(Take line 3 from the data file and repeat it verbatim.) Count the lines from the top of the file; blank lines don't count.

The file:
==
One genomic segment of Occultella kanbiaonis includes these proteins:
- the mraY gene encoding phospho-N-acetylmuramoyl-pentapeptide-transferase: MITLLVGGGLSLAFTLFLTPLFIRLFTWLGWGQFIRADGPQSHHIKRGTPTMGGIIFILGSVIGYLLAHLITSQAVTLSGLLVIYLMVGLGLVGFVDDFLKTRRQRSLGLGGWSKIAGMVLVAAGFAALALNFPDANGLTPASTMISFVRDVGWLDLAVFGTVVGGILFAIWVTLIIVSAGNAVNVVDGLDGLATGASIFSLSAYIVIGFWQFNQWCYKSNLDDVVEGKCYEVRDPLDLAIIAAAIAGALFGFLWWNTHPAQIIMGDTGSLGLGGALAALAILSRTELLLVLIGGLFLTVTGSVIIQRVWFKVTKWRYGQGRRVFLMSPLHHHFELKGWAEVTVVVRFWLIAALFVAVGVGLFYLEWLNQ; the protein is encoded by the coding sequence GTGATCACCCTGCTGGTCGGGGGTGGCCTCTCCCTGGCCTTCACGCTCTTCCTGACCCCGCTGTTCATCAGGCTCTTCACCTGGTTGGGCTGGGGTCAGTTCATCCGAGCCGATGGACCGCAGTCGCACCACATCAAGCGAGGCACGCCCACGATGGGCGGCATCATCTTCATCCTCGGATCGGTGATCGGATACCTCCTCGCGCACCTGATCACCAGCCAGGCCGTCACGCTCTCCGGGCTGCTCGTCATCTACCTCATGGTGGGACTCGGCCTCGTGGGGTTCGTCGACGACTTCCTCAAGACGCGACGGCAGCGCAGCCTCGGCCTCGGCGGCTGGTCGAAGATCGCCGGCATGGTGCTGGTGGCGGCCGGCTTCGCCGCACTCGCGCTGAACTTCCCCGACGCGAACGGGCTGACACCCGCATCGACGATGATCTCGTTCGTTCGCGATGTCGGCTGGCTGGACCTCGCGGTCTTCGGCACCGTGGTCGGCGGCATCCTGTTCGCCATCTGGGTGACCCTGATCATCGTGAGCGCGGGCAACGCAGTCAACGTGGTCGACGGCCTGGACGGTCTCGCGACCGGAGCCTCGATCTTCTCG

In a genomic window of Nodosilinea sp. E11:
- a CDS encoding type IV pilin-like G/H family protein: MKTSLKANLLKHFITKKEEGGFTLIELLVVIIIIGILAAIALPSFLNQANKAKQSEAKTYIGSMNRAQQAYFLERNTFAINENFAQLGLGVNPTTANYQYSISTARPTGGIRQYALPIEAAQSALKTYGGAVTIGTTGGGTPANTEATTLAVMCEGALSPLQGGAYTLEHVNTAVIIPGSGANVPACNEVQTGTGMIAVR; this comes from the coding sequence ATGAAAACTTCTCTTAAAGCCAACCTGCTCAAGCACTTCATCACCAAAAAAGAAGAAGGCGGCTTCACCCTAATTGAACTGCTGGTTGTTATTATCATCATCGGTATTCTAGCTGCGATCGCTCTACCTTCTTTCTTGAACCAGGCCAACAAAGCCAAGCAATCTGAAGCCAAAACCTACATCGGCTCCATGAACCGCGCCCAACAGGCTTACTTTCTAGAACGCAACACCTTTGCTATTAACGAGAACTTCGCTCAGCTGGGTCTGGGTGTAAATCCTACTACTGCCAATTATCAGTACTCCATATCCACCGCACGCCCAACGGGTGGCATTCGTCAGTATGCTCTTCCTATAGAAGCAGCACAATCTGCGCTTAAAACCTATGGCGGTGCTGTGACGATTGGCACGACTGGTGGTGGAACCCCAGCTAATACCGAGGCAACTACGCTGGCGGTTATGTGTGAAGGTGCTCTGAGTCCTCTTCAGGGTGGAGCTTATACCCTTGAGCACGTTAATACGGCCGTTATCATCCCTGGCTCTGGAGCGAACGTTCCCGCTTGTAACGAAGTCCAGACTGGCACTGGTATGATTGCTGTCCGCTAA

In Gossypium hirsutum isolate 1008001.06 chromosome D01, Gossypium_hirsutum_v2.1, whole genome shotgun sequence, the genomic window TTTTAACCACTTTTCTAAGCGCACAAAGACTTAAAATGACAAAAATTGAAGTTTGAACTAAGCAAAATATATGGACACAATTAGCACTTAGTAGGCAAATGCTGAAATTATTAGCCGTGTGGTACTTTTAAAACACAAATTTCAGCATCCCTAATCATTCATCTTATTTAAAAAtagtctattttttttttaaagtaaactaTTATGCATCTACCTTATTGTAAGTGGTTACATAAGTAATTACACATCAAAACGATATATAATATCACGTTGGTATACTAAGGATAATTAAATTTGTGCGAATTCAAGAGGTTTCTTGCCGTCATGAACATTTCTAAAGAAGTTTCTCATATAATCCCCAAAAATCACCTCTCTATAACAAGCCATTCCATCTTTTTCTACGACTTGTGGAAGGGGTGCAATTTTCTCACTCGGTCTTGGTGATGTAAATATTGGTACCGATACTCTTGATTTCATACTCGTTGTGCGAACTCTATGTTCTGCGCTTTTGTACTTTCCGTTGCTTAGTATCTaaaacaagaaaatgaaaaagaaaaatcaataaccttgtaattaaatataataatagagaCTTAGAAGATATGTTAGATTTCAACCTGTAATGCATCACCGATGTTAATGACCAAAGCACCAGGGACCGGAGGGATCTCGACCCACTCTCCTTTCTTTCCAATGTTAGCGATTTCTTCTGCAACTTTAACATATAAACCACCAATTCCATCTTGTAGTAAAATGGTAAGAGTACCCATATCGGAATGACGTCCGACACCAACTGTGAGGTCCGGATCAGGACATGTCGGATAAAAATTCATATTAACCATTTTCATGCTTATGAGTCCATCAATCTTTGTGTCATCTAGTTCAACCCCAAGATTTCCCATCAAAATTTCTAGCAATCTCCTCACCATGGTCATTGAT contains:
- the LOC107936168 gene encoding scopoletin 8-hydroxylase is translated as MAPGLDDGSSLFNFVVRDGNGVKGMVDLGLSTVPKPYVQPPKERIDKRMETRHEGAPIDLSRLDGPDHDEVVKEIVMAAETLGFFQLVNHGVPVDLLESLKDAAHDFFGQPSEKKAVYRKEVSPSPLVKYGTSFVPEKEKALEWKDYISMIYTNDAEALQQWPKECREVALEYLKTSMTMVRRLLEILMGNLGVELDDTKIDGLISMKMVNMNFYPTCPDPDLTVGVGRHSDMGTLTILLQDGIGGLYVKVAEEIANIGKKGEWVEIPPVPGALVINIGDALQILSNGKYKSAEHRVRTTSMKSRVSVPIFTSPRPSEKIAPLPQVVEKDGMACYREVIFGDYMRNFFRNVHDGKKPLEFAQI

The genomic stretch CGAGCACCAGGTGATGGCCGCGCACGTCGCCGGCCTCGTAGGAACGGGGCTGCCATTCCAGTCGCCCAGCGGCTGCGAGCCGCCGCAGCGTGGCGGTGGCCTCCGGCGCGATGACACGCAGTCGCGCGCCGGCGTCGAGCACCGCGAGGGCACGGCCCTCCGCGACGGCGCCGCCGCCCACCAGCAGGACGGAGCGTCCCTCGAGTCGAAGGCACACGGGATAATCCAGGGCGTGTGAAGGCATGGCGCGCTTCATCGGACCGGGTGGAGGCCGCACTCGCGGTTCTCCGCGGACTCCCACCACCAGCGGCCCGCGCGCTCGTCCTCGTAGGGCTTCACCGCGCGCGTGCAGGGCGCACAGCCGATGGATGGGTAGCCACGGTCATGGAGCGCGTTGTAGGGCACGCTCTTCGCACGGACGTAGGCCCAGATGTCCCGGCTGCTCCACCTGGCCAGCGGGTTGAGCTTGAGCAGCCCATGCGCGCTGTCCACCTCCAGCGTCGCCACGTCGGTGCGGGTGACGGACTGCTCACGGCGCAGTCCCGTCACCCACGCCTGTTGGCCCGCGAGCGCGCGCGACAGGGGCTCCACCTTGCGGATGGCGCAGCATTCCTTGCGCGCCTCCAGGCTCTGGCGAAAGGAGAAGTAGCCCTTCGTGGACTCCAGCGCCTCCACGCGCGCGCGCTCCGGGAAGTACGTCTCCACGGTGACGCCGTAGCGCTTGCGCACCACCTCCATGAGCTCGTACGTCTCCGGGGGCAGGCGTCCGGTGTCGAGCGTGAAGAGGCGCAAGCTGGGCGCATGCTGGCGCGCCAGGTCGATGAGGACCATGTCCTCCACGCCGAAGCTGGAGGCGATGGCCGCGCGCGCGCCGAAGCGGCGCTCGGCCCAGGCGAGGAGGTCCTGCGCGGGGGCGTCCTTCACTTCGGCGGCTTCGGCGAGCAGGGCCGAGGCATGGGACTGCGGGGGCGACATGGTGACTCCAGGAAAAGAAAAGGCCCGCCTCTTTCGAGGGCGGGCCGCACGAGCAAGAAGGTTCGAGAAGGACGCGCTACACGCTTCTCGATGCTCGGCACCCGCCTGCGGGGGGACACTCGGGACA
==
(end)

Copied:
In a genomic window of Nodosilinea sp. E11: